Dolphins using personal names, again

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As we have frequently noted here on Language Log, science stories on the BBC News website are (how to put this politely?) not always of prize-winning standard with respect to originality, timeliness, reliability, or attention to the relevant literature. In fact some of them show signs of being written by kids in junior high school. Way back in 2006 Mark Liberman commented on a BBC News story about the notion that dolphins have and use "names" for each other. He expressed skepticism, but the BBC forged ahead without paying any heed, and today, more than seven years later, we learn from the same BBC site once again that Dolphins 'call each other by name'. Yes, it's the same story, citing the same academic at the University of St Andrews, Dr Vincent Janik. (Mark's link in 2006 was unfortunately to a Google search on {Janik, dolphins}, which today brings up the current stories rather than the ones he was commenting on then.) And you don't need to leave the BBC page to see that the story contradicts itself.

"Scientists have found further evidence that dolphins call each other by 'name'," we are told in the first line. Moreover, says the article, "It had been-long suspected that dolphins use distinctive whistles in much the same way that humans use names." (It was mainly Dr Janik and the BBC who suspected this; Mark Liberman and Language Log did not.) What the scientists did according to this new report was to capture the signature sound (the specific typical whistle noise) of each individual in a group of wild bottlenose dolphins and play the sounds back to the group. And what happened?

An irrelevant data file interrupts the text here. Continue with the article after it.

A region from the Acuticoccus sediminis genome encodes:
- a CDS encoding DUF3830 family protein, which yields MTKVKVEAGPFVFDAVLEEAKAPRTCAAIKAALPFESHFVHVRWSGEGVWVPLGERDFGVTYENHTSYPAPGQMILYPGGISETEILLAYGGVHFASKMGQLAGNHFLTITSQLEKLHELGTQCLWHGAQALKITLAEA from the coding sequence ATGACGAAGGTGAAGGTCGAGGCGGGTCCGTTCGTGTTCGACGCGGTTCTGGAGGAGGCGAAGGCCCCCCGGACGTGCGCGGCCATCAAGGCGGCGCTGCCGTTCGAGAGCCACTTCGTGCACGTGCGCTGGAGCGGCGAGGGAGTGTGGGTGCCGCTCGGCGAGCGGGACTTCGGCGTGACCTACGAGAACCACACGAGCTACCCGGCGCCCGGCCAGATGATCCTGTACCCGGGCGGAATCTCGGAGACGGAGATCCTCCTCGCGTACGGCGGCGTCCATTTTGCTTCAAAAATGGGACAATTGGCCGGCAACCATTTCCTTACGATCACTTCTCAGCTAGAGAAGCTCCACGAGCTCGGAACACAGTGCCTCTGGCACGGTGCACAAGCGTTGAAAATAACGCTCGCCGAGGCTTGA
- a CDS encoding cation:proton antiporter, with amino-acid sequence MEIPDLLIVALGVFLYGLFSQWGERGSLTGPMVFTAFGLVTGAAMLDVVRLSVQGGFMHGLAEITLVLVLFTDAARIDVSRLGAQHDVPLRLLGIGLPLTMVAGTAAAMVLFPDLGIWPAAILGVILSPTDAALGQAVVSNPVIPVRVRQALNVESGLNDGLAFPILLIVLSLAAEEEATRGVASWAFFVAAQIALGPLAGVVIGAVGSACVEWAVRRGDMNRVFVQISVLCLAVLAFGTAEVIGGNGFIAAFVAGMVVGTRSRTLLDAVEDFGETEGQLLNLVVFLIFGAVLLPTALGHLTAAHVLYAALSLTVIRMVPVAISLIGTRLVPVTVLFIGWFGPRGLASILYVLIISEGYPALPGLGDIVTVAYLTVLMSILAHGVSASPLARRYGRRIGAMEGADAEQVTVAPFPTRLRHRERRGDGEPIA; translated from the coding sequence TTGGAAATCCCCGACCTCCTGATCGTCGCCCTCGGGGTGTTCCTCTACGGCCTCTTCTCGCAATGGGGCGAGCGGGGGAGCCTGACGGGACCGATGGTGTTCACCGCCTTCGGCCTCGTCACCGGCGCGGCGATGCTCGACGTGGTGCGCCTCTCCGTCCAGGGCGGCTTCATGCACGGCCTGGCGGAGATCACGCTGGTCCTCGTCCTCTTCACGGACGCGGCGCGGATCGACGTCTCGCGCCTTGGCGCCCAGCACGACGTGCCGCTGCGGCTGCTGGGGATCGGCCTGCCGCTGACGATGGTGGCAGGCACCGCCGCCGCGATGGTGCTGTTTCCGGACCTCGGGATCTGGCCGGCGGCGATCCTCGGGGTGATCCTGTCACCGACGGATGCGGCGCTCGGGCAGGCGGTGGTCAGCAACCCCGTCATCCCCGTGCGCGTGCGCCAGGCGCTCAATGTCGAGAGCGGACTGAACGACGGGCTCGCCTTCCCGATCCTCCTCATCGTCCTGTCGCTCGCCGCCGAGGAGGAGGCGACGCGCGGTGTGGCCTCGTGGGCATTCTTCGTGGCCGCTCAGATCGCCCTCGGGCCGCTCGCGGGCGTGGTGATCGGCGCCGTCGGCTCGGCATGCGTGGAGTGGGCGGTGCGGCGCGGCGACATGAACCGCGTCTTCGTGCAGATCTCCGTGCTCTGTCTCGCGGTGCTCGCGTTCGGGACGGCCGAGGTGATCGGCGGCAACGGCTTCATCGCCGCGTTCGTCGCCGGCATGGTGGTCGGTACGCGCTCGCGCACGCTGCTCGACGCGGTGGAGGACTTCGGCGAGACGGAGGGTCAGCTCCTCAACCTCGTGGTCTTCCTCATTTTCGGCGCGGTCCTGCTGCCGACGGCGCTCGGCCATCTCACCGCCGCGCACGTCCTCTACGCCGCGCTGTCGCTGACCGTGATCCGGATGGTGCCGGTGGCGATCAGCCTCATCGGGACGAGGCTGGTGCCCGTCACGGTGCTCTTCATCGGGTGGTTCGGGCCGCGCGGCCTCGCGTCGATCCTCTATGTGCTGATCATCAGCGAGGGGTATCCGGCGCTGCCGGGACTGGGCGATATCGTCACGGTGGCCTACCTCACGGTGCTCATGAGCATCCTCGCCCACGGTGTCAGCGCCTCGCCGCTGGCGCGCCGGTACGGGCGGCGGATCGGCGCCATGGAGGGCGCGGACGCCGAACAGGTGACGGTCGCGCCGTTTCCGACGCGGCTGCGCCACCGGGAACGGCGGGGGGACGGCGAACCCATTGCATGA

The researchers found that individuals only responded to their own calls, by sounding their whistle back.

Now, think about that. If you call out "Geoff Pullum!" in a crowded street, and I'm there within earshot, I'm likely to turn round and look at you. But what I am not likely to do is yell "Geoff Pullum!" back at you.

The very description in the article of what happens when a dolphin hears their own signature whistle reveals that signature whistles do not function anything like names. It sounds analogous to a study of dog behavior finding that if you play Fido a recording of his own bark, he will bark.

As Mark said back in 2006, "It would be stupendous to learn that dolphins use such identifying calls in some of the ways that humans use names, e.g. to call for others by name, to refer to absent third parties by name, and so on." That is how names are used in human communities. But this article clearly refutes the idea that it happens in bottlenose dolphin communities.

What's sad is not just that so many journalists (even in the news section of Nature (8 May 2006), for example) stupidly talked that way in 2006, but that seven years later no one has learned a thing, and Mark's careful explanation on Language Log has not been heeded, and Dr Janik is still attracting press attention with obviously spurious claims about naming behavior, and the BBC is still scouring the junior high schools for interns who will continue to write this sort of popular drivel for them.

Everybody makes stuff up about language, as we have pointed out literally thousands of times here; but dolphinology is meant to fall within biology. To find patently obvious twaddle about communication emerging from a university School of Biology is even more alarming than seeing (as we do every day here at Language Log Plaza) that typically nobody in the media gives any credence to the idea that linguists might know a thing or two about language and communication.

What we know about names in English is briefly summarized in The Cambridge Grammar of the English Language (CGEL), pages 515 to 523 (the bit about addressing people by their name is on pages 522-523). Take a look, if you have access to CGEL. It may surprise you. It's intricate, and tricky in syntactic as well as semantic and pragmatic ways. And absolutely nothing the remotest bit like it is found among Tursiops truncatus or any other kind of cetacea.

I should add that the article in Proceedings of the National Academy of Sciences (PNAS) that the BBC is talking about, by Stephanie L. King and Vincent M. Janik, is entitled "Bottlenose dolphins can use learned vocal labels to address each other." That really is a ridiculous degree of analogizing to human behavior. PNAS should be ashamed of itself too.

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